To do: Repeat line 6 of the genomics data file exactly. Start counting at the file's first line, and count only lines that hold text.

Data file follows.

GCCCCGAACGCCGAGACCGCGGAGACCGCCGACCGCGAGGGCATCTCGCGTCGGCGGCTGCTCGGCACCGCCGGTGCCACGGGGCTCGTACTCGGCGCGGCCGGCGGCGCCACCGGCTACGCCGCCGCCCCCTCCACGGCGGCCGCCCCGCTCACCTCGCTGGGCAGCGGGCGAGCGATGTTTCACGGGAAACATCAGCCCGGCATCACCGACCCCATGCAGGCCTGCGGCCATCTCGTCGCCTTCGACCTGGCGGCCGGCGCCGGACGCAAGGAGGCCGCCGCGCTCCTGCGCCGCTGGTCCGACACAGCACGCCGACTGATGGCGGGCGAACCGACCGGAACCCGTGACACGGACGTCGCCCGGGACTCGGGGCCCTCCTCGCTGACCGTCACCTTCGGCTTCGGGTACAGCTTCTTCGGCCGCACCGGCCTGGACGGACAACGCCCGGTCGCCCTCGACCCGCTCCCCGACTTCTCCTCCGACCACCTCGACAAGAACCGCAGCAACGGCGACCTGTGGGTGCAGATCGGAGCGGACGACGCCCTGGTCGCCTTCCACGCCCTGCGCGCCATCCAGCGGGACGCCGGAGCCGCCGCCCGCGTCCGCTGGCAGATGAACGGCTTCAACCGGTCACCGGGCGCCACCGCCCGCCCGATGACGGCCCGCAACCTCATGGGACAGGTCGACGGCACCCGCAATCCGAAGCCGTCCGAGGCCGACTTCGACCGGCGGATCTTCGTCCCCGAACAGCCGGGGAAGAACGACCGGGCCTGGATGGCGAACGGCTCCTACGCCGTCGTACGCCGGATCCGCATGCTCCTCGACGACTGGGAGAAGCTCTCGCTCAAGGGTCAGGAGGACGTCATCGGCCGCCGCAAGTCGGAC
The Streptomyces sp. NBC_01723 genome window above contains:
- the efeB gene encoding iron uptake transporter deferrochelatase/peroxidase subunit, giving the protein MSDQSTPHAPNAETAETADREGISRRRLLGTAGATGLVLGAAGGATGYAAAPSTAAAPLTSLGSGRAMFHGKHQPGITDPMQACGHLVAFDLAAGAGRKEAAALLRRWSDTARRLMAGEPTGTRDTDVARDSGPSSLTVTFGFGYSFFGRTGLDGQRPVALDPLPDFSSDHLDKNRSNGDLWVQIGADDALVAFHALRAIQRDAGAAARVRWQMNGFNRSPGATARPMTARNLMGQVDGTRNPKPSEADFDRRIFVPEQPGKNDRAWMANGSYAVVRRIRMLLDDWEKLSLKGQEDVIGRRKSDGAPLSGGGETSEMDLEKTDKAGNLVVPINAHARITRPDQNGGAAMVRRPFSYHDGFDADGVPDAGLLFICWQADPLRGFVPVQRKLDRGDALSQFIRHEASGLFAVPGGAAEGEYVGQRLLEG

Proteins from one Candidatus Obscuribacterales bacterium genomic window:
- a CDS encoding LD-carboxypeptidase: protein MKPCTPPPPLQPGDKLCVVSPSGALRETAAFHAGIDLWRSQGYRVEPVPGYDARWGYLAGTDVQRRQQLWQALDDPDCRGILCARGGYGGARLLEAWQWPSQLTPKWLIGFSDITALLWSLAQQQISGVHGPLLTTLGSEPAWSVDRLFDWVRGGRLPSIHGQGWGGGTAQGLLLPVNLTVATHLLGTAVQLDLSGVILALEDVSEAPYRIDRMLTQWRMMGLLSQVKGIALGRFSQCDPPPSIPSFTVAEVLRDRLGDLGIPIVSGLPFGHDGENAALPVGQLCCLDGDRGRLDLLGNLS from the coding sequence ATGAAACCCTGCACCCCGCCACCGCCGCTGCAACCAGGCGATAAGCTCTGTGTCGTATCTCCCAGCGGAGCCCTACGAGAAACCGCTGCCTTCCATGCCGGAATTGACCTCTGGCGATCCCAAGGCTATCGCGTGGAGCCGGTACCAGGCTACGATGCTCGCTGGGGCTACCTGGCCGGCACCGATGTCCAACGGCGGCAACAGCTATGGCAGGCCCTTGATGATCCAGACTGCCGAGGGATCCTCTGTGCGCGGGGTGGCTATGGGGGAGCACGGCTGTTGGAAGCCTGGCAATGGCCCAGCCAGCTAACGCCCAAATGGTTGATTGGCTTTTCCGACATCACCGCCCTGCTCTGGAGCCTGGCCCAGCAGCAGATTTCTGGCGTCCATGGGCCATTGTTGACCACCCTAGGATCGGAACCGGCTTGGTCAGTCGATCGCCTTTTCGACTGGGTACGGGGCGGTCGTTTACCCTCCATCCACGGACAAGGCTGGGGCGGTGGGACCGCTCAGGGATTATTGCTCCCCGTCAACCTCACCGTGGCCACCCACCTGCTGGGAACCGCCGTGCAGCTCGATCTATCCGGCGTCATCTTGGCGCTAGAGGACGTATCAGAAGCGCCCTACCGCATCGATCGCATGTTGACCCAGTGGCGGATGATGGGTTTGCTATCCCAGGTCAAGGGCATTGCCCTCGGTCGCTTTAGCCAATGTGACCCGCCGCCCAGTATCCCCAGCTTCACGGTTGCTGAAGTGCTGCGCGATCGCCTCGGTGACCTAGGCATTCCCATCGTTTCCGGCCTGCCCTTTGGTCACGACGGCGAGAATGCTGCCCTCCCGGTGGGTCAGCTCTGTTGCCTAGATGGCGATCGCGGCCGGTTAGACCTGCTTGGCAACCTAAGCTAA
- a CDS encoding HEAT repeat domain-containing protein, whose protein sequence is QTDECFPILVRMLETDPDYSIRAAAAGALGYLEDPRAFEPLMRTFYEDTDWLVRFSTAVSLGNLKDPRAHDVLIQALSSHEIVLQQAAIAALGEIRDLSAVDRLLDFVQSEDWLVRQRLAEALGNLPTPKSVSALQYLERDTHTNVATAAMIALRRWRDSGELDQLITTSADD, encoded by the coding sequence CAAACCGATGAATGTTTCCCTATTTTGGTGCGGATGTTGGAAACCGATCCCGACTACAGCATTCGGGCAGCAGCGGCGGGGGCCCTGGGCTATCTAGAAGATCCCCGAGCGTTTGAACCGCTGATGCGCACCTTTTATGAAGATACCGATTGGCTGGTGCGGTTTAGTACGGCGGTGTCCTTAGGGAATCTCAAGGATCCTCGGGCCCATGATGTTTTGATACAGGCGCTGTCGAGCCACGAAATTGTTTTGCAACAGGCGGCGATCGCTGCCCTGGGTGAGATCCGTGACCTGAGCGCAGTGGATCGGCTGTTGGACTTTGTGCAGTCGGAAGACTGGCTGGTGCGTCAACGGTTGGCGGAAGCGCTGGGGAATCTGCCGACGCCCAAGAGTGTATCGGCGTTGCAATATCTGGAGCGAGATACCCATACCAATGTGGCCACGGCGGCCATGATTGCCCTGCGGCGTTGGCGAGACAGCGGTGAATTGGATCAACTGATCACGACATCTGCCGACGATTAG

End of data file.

- a CDS encoding HEAT repeat domain-containing protein, whose protein sequence is QTDECFPILVRMLETDPDYSIRAAAAGALGYLEDPRAFEPLMRTFYEDTDWLVRFSTAVSLGNLKDPRAHDVLIQALSSHEIVLQQAAIAALGEIRDLSAVDRLLDFVQSEDWLVRQRLAEALGNLPTPKSVSALQYLERDTHTNVATAAMIALRRWRDSGELDQLITTSADD, encoded by the coding sequence CAAACCGATGAATGTTTCCCTATTTTGGTGCGGATGTTGGAAACCGATCCCGACTACAGCATTCGGGCAGCAGCGGCGGGGGCCCTGGGCTATCTAGAAGATCCCCGAGCGTTTGAACCGCTGATGCGCACCTTTTATGAAGATACCGATTGGCTGGTGCGGTTTAGTACGGCGGTGTCCTTAGGGAATCTCAAGGATCCTCGGGCCCATGATGTTTTGATACAGGCGCTGTCGAGCCACGAAATTGTTTTGCAACAGGCGGCGATCGCTGCCCTGGGTGAGATCCGTGACCTGAGCGCAGTGGATCGGCTGTTGGACTTTGTGCAGTCGGAAGACTGGCTGGTGCGTCAACGGTTGGCGGAAGCGCTGGGGAATCTGCCGACGCCCAAGAGTGTATCGGCGTTGCAATATCTGGAGCGAGATACCCATACCAATGTGGCCACGGCGGCCATGATTGCCCTGCGGCGTTGGCGAGACAGCGGTGAATTGGATCAACTGATCACGACATCTGCCGACGATTAG